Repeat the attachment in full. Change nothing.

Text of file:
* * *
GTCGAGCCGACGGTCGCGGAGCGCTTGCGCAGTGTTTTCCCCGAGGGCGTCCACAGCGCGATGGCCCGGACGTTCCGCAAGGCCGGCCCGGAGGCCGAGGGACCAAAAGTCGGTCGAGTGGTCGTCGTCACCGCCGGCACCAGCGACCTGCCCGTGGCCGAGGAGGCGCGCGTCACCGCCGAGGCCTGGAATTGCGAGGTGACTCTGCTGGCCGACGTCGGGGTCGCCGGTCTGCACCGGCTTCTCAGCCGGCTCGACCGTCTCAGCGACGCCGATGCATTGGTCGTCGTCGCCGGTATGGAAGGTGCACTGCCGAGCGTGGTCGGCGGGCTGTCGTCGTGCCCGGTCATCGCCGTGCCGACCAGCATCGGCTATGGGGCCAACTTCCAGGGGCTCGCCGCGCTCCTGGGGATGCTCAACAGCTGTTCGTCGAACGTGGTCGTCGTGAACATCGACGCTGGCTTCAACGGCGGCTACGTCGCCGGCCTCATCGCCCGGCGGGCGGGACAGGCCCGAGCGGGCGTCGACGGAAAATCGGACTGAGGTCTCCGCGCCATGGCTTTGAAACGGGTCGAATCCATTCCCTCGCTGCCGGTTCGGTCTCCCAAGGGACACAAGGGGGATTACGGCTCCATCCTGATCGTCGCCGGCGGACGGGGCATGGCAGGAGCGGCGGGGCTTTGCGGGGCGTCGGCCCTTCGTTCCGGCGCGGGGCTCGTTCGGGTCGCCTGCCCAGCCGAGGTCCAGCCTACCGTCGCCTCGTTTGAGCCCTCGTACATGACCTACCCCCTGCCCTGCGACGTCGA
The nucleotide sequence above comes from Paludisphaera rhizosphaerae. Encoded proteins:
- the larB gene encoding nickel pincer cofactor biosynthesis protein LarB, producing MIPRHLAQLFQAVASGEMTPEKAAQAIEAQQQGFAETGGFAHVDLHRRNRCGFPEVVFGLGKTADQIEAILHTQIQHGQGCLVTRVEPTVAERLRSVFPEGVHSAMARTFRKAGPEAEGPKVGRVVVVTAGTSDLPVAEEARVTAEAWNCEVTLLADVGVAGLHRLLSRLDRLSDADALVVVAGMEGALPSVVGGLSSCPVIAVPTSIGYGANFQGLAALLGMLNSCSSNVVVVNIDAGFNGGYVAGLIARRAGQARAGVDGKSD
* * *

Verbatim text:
GTCGAGCCGACGGTCGCGGAGCGCTTGCGCAGTGTTTTCCCCGAGGGCGTCCACAGCGCGATGGCCCGGACGTTCCGCAAGGCCGGCCCGGAGGCCGAGGGACCAAAAGTCGGTCGAGTGGTCGTCGTCACCGCCGGCACCAGCGACCTGCCCGTGGCCGAGGAGGCGCGCGTCACCGCCGAGGCCTGGAATTGCGAGGTGACTCTGCTGGCCGACGTCGGGGTCGCCGGTCTGCACCGGCTTCTCAGCCGGCTCGACCGTCTCAGCGACGCCGATGCATTGGTCGTCGTCGCCGGTATGGAAGGTGCACTGCCGAGCGTGGTCGGCGGGCTGTCGTCGTGCCCGGTCATCGCCGTGCCGACCAGCATCGGCTATGGGGCCAACTTCCAGGGGCTCGCCGCGCTCCTGGGGATGCTCAACAGCTGTTCGTCGAACGTGGTCGTCGTGAACATCGACGCTGGCTTCAACGGCGGCTACGTCGCCGGCCTCATCGCCCGGCGGGCGGGACAGGCCCGAGCGGGCGTCGACGGAAAATCGGACTGAGGTCTCCGCGCCATGGCTTTGAAACGGGTCGAATCCATTCCCTCGCTGCCGGTTCGGTCTCCCAAGGGACACAAGGGGGATTACGGCTCCATCCTGATCGTCGCCGGCGGACGGGGCATGGCAGGAGCGGCGGGGCTTTGCGGGGCGTCGGCCCTTCGTTCCGGCGCGGGGCTCGTTCGGGTCGCCTGCCCAGCCGAGGTCCAGCCTACCGTCGCCTCGTTTGAGCCCTCGTACATGACCTACCCCCTGCCCTGCGACGTCGA
The nucleotide sequence above comes from Paludisphaera rhizosphaerae. Encoded proteins:
- the larB gene encoding nickel pincer cofactor biosynthesis protein LarB, producing MIPRHLAQLFQAVASGEMTPEKAAQAIEAQQQGFAETGGFAHVDLHRRNRCGFPEVVFGLGKTADQIEAILHTQIQHGQGCLVTRVEPTVAERLRSVFPEGVHSAMARTFRKAGPEAEGPKVGRVVVVTAGTSDLPVAEEARVTAEAWNCEVTLLADVGVAGLHRLLSRLDRLSDADALVVVAGMEGALPSVVGGLSSCPVIAVPTSIGYGANFQGLAALLGMLNSCSSNVVVVNIDAGFNGGYVAGLIARRAGQARAGVDGKSD